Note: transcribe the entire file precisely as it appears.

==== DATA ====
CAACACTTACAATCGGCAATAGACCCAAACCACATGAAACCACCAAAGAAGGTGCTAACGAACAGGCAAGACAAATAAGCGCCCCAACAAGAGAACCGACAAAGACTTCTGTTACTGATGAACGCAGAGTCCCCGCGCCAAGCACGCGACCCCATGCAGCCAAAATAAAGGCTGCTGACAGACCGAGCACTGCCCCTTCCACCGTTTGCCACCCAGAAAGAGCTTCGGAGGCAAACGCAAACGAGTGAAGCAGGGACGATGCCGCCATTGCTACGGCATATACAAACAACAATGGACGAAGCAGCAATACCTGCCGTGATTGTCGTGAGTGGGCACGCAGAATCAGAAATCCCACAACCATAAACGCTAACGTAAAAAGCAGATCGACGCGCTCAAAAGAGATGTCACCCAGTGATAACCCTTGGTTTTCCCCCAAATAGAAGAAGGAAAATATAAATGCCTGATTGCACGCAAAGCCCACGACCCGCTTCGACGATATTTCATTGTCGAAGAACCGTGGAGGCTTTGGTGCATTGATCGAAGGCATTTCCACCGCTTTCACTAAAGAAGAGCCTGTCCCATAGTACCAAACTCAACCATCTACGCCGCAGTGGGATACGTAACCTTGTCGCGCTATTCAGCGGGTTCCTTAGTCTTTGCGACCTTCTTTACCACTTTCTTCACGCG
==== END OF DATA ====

CAACACTTACAATCGGCAATAGACCCAAACCACATGAAACCACCAAAGAAGGTGCTAACGAACAGGCAAGACAAATAAGCGCCCCAACAAGAGAACCGACAAAGACTTCTGTTACTGATGAACGCAGAGTCCCCGCGCCAAGCACGCGACCCCATGCAGCCAAAATAAAGGCTGCTGACAGACCGAGCACTGCCCCTTCCACCGTTTGCCACCCAGAAAGAGCTTCGGAGGCAAACGCAAACGAGTGAAGCAGGGACGATGCCGCCATTGCTACGGCATATACAAACAACAATGGACGAAGCAGCAATACCTGCCGTGATTGTCGTGAGTGGGCACGCAGAATCAGAAATCCCACAACCATAAACGCTAACGTAAAAAGCAGATCGACGCGCTCAAAAGAGATGTCACCCAGTGATAACCCTTGGTTTTCCCCCAAATAGAAGAAGGAAAATATAAATGCCTGATTGCACGCAAAGCCCACGACCCGCTTCGACGATATTTCATTGTCGAAGAACCGTGGAGGCTTTGGTGCATTGATCGAAGGCATTTCCACCGCTTTCACTAAAGAAGAGCCTGTCCCATAGTACCAAACTCAACCATCTACGCCGCAGTGGGATACGTAACCTTGTCGCGCTATTCAGCGGGTTCCTTAGTCTTTGCGACCTTCTTTACCACTTTCTTCACGCG